Really? And all these years, we all thought it was o.k. to bombard your cells with ionizing radiation.
Even very low doses of radiation pose a risk of cancer over a person's lifetime, a
National Academy of Sciences panel concluded. It rejected some scientists' arguments that tiny doses are harmless or may in fact be beneficial.
The findings, disclosed in a report Wednesday, could influence the maximum radiation levels that are allowed at abandoned reactors and other nuclear sites and raises warnings about excessive exposure to radiation for medical purposes such as repeated whole-body CT scans.
"It is unlikely that there is a threshold (of radiation exposure) below which cancers are not induced," the scientists said.
While at low doses "the number of radiation-induced cancers will be small ... as the overall lifetime exposure increases, so does the risk," the experts said.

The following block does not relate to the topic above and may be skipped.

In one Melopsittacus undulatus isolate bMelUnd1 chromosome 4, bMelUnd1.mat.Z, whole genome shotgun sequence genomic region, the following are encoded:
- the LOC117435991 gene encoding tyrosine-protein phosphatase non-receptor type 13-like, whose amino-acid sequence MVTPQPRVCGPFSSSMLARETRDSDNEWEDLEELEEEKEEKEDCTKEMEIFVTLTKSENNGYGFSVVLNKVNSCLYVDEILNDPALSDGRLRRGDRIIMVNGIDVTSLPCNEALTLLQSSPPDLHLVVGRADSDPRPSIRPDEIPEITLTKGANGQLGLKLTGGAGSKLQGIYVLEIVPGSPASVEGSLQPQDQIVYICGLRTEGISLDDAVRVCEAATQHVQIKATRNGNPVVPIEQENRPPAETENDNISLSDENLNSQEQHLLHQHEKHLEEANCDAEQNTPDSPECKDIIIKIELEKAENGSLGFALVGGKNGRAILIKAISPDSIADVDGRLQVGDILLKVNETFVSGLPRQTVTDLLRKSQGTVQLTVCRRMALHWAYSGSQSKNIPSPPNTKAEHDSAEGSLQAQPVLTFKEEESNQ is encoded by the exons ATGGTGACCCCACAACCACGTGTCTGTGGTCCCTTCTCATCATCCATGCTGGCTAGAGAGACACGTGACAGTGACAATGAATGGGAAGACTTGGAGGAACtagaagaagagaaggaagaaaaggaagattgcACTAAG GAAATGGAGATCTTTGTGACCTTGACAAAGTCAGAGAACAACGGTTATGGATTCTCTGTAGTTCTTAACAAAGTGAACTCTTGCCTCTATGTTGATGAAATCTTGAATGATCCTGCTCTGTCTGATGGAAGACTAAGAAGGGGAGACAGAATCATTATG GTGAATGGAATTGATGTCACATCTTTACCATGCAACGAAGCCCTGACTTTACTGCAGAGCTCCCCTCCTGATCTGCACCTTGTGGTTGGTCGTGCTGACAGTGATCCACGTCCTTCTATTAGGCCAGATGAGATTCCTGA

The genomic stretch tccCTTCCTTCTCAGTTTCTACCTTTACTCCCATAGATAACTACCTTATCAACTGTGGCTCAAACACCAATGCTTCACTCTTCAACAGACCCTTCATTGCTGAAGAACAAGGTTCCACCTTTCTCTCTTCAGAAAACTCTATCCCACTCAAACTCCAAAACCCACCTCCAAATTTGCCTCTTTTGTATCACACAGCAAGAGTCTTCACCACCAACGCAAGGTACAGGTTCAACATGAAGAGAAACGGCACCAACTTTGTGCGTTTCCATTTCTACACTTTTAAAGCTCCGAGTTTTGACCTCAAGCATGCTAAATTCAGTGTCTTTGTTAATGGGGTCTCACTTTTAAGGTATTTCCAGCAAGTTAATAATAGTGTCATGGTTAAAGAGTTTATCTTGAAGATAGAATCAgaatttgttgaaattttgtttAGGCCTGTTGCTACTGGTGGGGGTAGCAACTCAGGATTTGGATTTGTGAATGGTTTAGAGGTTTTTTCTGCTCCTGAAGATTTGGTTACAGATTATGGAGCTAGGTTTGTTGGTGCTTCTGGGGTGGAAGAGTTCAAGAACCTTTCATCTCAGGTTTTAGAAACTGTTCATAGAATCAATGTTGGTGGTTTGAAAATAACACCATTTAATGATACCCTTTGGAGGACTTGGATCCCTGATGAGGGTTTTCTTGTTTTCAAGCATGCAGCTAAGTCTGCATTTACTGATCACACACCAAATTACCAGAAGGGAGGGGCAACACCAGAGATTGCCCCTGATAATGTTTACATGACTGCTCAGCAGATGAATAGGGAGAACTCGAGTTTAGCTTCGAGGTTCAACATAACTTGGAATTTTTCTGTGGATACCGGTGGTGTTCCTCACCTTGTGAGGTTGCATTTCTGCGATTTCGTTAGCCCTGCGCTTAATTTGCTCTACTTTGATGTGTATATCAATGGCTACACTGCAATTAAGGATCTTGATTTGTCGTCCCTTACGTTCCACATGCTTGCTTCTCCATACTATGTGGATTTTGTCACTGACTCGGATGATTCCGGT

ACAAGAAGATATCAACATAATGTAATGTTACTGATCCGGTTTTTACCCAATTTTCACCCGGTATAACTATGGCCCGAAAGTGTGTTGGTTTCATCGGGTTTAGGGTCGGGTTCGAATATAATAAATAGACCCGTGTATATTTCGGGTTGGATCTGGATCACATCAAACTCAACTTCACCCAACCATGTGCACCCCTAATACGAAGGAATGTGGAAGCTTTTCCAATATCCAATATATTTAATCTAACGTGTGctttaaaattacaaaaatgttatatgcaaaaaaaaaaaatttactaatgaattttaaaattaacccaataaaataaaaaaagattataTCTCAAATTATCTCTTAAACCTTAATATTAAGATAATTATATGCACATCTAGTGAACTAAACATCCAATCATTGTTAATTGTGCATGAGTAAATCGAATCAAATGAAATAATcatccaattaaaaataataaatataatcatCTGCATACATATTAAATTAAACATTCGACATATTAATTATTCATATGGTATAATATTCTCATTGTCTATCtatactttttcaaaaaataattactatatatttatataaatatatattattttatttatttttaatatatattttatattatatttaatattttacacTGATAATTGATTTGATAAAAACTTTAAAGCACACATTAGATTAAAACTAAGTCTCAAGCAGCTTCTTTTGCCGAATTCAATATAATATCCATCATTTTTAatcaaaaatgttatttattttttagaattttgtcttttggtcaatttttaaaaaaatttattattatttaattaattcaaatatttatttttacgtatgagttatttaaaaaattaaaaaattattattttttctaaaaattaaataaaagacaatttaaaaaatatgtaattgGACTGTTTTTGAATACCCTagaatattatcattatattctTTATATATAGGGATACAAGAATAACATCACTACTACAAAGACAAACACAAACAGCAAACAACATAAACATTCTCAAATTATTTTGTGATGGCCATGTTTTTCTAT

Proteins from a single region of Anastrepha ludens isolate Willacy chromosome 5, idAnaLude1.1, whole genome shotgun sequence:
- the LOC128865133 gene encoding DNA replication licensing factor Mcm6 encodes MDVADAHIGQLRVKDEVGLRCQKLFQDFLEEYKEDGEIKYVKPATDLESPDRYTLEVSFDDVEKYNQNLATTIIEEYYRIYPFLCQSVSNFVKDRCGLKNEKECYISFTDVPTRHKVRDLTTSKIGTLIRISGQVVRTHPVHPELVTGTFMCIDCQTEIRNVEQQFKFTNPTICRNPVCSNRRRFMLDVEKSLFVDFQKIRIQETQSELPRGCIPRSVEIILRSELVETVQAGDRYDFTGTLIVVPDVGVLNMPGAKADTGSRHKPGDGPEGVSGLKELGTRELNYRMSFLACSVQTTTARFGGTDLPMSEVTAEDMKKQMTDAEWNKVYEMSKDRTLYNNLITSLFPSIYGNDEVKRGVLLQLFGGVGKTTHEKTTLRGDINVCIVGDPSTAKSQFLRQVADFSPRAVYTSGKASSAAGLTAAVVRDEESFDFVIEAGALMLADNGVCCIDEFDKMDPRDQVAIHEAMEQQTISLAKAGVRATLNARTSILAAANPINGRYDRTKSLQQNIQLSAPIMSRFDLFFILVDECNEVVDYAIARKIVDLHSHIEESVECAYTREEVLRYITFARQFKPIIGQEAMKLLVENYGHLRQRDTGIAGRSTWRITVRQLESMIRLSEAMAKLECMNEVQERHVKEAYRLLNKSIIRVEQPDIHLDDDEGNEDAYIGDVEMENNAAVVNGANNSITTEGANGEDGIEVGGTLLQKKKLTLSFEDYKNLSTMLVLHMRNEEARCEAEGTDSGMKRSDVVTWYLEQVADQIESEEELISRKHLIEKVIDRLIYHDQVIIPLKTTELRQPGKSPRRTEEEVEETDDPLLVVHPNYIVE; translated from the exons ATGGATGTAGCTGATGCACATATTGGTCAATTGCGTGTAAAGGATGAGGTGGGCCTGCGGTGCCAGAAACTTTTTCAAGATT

Even common X-rays pose some risk of adverse health effects, the scientists found, although the panel said there was not enough information available to accurately estimate the cancer risk from X-rays. Nevertheless, the report said, there is evidence that per unit of absorbed radiation, X-rays may be more dangerous than other radiation.
The panel also said that approximately one person out of 1,000 would develop cancer from exposure to the amount of radiation from a single, average whole body CT-scan.
Funny, just a few days ago I had a conversation with my Father regarding the old foot x-ray machines
that used to be in most major shoe stores. Thousands of kids, mostly boys, played on those things for hours -- at least that's what I am told. I can hear Fathers all across America, "That feeling is perfectly normal son, just a phase you're going through."